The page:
Words of wisdom from Mark Powell in an interview to mark our release of incredible, new original drawings by the artist.
Working with Biro, Mark Powell produces intricate portraits on found documents such as letters and maps. Ahead of releasing new work exclusively with Hang-Up, we caught up with the artist to find out more about his methods.
Hang-Up: Why do you work in Biro?
Mark Powell: I use a biro because it's the most simple and readily available tool to hand. I hope that means that it might encourage others to get creative if they normally wouldn't – you don't need an easel and oil paints to be an artist after all.
HU: How do you choose your subjects?
MP: Aesthetic value is all I need for the subject to work for me. Then I just have to pair it to the correct 'canvas' which can be tricky – the decision of what to keep and what to take from the map or postcard I choose is a delicate one. They have to work together like in a dance, with the ink as the music.
... in progress in Mark Powell's Brighton studio.
HU: How long do your subjects sit for you, or do you work from photos?
MP: I have to work from photos, because the sitter wouldn't want to remain still for the amount of time it takes me to scribble things.
HU: When did you first decide to use antique/found objects as canvases?
MP: The idea to use them first came to me when I found an envelope which was sent from the front line in World War One: Just before [the soldier] went over the top, he sent a letter home. Assuming he’d never made it back spurred me to draw what I thought he would look like as an old man. Since then, it has snowballed. Maps and postcards are easy to find, but you have to know where to look.
HU: On your website, you talk about almost overnight success after being featured on the website Colossal. Did you think you would become a full-time artist before that point?
MP: Waking up one morning and doing a job I had an intense dislike for and then going to bed that same day knowing I was a full time artist wasn't too bad at all. I allowed myself to smile a little at a bus stop in Ilford knowing I wouldn't be doing the journey again, and I'll be forever thankful to This is Colossal for that. I never really thought about becoming an artist full time: where I grew up (and especially in the "home" environment that I had to exist in as a child), the only thought was to escape by any means. Art seemed a luxury, one that would give the legs the speed they would need. But after accidentally going to university, I decided that's what I would be and it has given me wings instead.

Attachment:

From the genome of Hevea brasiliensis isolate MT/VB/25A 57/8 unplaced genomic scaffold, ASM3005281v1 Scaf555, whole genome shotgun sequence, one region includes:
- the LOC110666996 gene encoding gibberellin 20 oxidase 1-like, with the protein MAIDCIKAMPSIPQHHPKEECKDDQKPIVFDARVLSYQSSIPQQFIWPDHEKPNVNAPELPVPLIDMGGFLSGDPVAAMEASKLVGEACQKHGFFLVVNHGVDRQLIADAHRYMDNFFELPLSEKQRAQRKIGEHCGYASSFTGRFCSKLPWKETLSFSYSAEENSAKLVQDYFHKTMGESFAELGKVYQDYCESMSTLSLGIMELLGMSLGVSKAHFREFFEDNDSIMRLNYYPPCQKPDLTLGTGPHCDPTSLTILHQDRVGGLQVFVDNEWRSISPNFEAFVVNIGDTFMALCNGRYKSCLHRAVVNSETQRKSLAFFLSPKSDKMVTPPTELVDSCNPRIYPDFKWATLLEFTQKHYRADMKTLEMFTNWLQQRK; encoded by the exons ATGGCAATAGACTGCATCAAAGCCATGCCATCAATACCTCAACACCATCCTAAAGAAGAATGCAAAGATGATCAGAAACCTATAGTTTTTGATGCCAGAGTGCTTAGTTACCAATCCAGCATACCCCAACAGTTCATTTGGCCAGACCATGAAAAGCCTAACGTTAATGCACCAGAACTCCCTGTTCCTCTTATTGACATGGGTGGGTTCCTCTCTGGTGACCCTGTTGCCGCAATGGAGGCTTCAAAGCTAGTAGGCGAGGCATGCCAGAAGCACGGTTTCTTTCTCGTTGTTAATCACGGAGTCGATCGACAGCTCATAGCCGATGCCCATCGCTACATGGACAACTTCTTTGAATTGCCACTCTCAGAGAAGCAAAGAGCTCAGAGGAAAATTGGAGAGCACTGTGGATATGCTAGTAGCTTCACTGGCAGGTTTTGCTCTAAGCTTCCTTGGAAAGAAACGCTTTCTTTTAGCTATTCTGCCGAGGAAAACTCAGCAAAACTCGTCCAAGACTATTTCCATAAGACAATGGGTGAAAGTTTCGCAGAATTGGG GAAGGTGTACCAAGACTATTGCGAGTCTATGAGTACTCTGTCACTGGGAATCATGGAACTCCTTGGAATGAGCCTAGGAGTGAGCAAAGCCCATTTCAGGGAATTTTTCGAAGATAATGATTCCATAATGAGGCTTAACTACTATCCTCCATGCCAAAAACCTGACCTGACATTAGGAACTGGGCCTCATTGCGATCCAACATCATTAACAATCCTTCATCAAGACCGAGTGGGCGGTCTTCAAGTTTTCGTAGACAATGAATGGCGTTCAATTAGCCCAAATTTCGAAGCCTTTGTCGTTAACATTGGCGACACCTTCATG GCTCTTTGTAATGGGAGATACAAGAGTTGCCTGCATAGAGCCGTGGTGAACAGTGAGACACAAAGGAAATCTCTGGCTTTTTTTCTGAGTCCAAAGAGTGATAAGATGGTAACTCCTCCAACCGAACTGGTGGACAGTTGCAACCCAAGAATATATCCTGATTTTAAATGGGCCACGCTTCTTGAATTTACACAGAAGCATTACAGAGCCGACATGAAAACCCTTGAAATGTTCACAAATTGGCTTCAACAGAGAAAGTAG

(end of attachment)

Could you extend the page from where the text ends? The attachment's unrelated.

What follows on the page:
HU: Do you like working in London? And, if so, why?
MP: I do like working in London, it certainly has the big city feel and the history seeps from the streets which helps me connect to my work too. Recently, I’ve been in Brighton too. I always need to be by the sea as it is very calming. The two places have a very nice juxtaposition for me.
HU: If you could have one piece by another artist on your wall, what would it be and why?
MP: Anything by Basquiat. Because he's the best.
HU: Did lockdown affect your practice or outlook?
MP: Lockdown hasn't affected me or my practice, I always find myself in a trance of working that makes time disappear.
Anthropology by Mark Powell at Hang-Up Gallery, 2016.
HU: What's your favourite show of all the ones you've done, and why?
MP: Anthropology with you guys would be my pick at the minute. Though, looking back, I realise how much progress I’ve made since then.
HU: What's next for Mark Powell?
MP: Next up are a few things in Paris, a couple of places next to Louvre and Notre Dame, followed by showing some works at The Museum of Montmartre. And I want to get a series of the larger works done and put them up on a wall somewhere!
To see Powell's work, click here. To find out more about the artist, call us to chat: our contact details are here.
13 Oct 2021
18 May 2020
28 Apr 2020
26 Sep 2018
10 Jul 2018
26 Apr 2018
22 Apr 2018
14 Jan 2018
11 Sep 2017
4 Jan 2023
21 Nov 2022
10 Nov 2022
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27 Sep 2022
30 Aug 2022
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30 Jun 2022
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